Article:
Tagged: transition planning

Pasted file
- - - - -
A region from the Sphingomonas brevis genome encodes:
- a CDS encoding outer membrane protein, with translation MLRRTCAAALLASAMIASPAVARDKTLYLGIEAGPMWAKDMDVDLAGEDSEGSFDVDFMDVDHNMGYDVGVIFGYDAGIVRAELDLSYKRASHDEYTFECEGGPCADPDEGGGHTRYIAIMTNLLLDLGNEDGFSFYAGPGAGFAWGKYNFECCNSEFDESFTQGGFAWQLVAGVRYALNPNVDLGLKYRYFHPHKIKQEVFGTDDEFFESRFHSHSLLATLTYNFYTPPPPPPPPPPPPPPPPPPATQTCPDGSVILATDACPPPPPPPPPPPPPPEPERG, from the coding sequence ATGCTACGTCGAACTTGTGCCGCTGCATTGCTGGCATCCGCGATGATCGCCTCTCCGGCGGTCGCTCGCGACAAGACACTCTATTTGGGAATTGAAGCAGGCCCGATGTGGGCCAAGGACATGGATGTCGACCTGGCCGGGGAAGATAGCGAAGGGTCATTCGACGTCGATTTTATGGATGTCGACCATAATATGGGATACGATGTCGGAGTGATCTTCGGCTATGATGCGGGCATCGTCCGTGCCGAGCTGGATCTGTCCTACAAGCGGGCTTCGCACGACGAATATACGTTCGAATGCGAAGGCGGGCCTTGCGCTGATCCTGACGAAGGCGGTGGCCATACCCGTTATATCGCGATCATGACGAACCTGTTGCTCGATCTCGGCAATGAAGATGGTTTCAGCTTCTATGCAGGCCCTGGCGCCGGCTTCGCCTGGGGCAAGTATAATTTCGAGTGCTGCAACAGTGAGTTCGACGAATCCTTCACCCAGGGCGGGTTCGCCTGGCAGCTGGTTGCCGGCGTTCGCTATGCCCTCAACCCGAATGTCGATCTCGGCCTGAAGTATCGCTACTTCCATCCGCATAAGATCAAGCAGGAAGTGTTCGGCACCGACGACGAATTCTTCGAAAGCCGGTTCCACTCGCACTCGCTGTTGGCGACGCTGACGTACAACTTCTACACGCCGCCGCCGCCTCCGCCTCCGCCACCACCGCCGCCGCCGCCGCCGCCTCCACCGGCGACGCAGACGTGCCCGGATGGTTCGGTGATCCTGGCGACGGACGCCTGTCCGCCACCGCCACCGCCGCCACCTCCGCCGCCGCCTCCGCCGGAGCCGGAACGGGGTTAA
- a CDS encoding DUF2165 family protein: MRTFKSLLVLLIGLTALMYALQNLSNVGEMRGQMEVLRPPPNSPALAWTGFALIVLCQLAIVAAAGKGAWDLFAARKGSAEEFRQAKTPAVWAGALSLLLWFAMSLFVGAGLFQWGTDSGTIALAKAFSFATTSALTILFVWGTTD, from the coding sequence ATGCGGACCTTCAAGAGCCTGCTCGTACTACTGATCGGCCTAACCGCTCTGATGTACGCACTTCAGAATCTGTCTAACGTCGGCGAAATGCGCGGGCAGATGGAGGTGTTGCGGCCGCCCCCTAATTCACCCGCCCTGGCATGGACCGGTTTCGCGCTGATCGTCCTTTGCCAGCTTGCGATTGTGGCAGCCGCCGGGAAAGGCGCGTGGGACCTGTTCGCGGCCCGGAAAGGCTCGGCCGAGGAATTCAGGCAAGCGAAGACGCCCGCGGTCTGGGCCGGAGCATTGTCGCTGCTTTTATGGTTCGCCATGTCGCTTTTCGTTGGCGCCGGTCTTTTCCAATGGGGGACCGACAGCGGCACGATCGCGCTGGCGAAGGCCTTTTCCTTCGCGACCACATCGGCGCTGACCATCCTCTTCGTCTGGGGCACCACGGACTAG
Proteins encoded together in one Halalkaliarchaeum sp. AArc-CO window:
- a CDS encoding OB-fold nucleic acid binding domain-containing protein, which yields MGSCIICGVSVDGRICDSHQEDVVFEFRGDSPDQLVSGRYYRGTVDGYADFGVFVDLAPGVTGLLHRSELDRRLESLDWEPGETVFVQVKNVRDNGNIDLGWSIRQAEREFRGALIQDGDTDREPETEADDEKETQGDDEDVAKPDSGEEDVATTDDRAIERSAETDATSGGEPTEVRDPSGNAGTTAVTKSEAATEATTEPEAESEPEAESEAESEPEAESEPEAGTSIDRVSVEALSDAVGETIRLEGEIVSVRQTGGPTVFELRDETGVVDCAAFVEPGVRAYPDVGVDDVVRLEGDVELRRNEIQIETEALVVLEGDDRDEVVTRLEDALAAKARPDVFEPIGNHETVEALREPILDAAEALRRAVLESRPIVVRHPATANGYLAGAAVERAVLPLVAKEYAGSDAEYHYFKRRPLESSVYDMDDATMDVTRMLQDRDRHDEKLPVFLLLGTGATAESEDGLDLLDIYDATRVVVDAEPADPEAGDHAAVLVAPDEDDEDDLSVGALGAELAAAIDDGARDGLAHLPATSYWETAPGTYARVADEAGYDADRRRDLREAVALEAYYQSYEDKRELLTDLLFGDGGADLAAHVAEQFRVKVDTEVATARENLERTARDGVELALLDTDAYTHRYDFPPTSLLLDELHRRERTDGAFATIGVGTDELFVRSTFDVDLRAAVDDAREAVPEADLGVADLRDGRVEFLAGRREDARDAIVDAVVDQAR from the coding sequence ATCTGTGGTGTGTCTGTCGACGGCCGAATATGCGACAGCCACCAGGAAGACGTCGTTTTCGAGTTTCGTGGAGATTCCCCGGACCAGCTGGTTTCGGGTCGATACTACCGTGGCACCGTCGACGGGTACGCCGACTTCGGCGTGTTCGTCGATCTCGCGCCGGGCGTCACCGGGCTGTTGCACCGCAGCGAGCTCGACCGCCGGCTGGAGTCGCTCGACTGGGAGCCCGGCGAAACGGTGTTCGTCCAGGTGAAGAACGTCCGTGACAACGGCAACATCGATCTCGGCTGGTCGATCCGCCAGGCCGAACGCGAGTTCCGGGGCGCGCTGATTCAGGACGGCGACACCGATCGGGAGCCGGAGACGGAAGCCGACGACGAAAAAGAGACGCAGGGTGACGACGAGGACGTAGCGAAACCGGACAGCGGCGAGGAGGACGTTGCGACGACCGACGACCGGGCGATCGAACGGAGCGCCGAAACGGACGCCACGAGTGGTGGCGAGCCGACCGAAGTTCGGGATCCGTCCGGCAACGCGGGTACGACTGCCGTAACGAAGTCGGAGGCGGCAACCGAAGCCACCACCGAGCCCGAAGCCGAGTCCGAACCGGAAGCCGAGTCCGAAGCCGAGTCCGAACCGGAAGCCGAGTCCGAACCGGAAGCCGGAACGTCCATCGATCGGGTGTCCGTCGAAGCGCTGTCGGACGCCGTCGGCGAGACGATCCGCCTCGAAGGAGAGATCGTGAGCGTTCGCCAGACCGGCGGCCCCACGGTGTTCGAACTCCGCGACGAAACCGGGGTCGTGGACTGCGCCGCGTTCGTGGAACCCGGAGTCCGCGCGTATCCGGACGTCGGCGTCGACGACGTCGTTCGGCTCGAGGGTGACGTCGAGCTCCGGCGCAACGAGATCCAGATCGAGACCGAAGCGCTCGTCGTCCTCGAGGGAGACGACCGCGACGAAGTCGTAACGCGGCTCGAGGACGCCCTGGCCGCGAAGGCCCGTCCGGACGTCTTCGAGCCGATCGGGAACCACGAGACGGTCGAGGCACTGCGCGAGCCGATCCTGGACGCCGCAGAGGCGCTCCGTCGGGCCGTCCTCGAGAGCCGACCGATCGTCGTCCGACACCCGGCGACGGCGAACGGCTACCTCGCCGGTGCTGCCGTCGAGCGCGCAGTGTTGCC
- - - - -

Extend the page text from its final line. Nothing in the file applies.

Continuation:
Debi Teter Many professionals in the personnel industry have published guides on career changes. These show that everyone undergoing a career transition seems to go through the same fundamental stages. This section describes the activities and outcomes of the seven phases of individual transition planning. Phase One: Assessment Who am I? What talents and experiences do I possess? Why would someone want to hire me? In this phase, document your portfolio of knowledge, experience, skills, talents, and abilities. For starters, create a list using your personal Verification of Military Experience and Training (VMET) document, DD Form 2586. This document is available to you online at https://www.dmdc.osd.mil/tgps/. Contact your supporting Transition Office for assistance if you are unable to access the VMET On-Line website. Your VMET outlines the training and experience you received during your military career. It is designed to help you, but it is not a resume. Add anything else you can think of to this list. In essence, you are now creating an “asset bank” from which you can draw later when called upon to write a resume or attend a job interview. If you need help, use the professional guidance available through your local installation Transition Office or Education Center. Or refer to the self-help section of your local library or bookstore for useful career planning books. The investment you make now in conducting your assessment is very valuable. It will bring the “professional you” into clearer focus, and it will have a major impact in making and implementing your career decisions. Phase Two: Exploration What are the current and emerging occupational areas that are attractive to me? Do these jobs coincide with my values and aptitudes? How do I find such jobs? With your assessment in hand, you probably have some ideas about what you want to do. Now is not the time to limit your opportunities. Expand the list of job titles and career paths that appeal to you. Broaden your geographic horizons to include several places where you might like to pursue your career. Many resources are available to help you explore your expanded set of options. Do your homework. The Transition Office can help you focus on jobs that employers need to fill today and will need to fill in the near future. Transition staff can help you identify the geographic areas that have opportunities in your fields of interest. Your state employment office is another good resource during this phase, offering such services as job interviewing; selection and referral to openings; job development; employment counseling; career evaluation; referral to training or other support services; and testing. It can lead you to information on related jobs nearby and can introduce you to the Department of Labor database, DoD Job Search, which has listings of thousands of jobs across the nation. Many other assets are available; your Transition Office can tell you about them. Use the library too; the Reference Section has helpful publications. And, do not forget about the unlimited number of resources found on the Internet. Phase Three: Skills Development How do I prepare myself to be an attractive candidate in the occupational areas that I have chosen? Do I need additional education or training? As you continue through the exploration phase, you may find some interesting opportunities for which you feel only partially equipped. Your local Transition Office and Education Center can help you determine the academic credentials or vocational training programs you will need and how to acquire them. Phase Four: Trial Career Programs/Intern Programs Do I have the aptitude and experience needed to pursue my occupational interests? Are there internships, volunteer jobs, temporary services, or part-time jobs where I might try out the work that interests me? To learn about intern programs, inquire at your Transition Office, your local civilian personnel office, or the state employment office. Some government-sponsored programs, such as obtaining teaching credentials, can provide income and training in exchange for guaranteed employment. Check local and base libraries and the education office for books containing intern program information. Temporary agencies are also a great way to become familiar with a company or industry. Explore internship possibilities with private employers: Many companies have such programs but do not advertise them. Don’t necessarily turn down an interesting volunteer position. Volunteering increases your professional skills and can sometimes turn into a paid position. Phase Five: The Job Search How do I identify job requirements and prospective companies, find networks and placement agencies, and generally increase my knowledge and experience in the job market? How do I write a resume, develop leads, conduct an interview, and complete a job application? Once you have selected your future career, you must now begin the challenge of finding work. Millions of people are hired all across the country every year. Employee turnover opens up existing positions, and entirely new jobs are created every day. Nevertheless, the job market is competitive. The best way to improve your odds is to play your best hand: Seek the opportunities for which you are best prepared. Work hard at finding a job. Network! The vast majority of jobs are filled by referrals, not the want ads. Use your network of friends, colleagues, and family; as well as the job listings provided by your installation’s Transition Office, the local personnel office, or even the nearest community college. Take advantage of job-hunting seminars, resume-writing workshops, and interviewing techniques classes too. Attend job fairs and talk to as many company representatives as possible. Phase Six: Selection How do I select the right job? Although it might be tempting, you do not have to take the first job that comes along. Consider the type of work, location, salary and benefits, climate, and how the opportunity will enhance your future career growth. Even if you take the first job offer, you are not necessarily locked into it. Some experts say employers are biased against hiring the unemployed. A shrewd move might be to look for a job from a job. Take a suitable position – and then quickly move on to a better one. Phase Seven: Support How do I make a smooth transition to a new career? For your transition to be truly successful, you should manage the personal affairs side of your career change with the same professionalism and care as your job search. Things like out-processing, relocation, financial management, taking care of your family, and coping with the inevitable stress are important too. Your ITP provides an opportunity to integrate these issues with the career-oriented activities that are the central focus of your transition effort. You are eligible for transition assistance for up to 180 days after your separation.